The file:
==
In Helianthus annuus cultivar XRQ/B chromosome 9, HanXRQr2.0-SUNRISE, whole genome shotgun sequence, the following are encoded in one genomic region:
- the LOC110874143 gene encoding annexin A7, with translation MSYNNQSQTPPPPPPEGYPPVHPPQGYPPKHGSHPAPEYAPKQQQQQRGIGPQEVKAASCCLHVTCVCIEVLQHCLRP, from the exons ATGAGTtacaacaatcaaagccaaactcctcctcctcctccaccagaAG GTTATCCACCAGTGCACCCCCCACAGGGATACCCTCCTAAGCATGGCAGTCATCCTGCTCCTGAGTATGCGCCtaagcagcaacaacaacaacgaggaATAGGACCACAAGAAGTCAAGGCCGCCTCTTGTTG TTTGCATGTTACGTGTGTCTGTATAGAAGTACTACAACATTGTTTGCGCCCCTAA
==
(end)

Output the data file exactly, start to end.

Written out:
In Helianthus annuus cultivar XRQ/B chromosome 9, HanXRQr2.0-SUNRISE, whole genome shotgun sequence, the following are encoded in one genomic region:
- the LOC110874143 gene encoding annexin A7, with translation MSYNNQSQTPPPPPPEGYPPVHPPQGYPPKHGSHPAPEYAPKQQQQQRGIGPQEVKAASCCLHVTCVCIEVLQHCLRP, from the exons ATGAGTtacaacaatcaaagccaaactcctcctcctcctccaccagaAG GTTATCCACCAGTGCACCCCCCACAGGGATACCCTCCTAAGCATGGCAGTCATCCTGCTCCTGAGTATGCGCCtaagcagcaacaacaacaacgaggaATAGGACCACAAGAAGTCAAGGCCGCCTCTTGTTG TTTGCATGTTACGTGTGTCTGTATAGAAGTACTACAACATTGTTTGCGCCCCTAA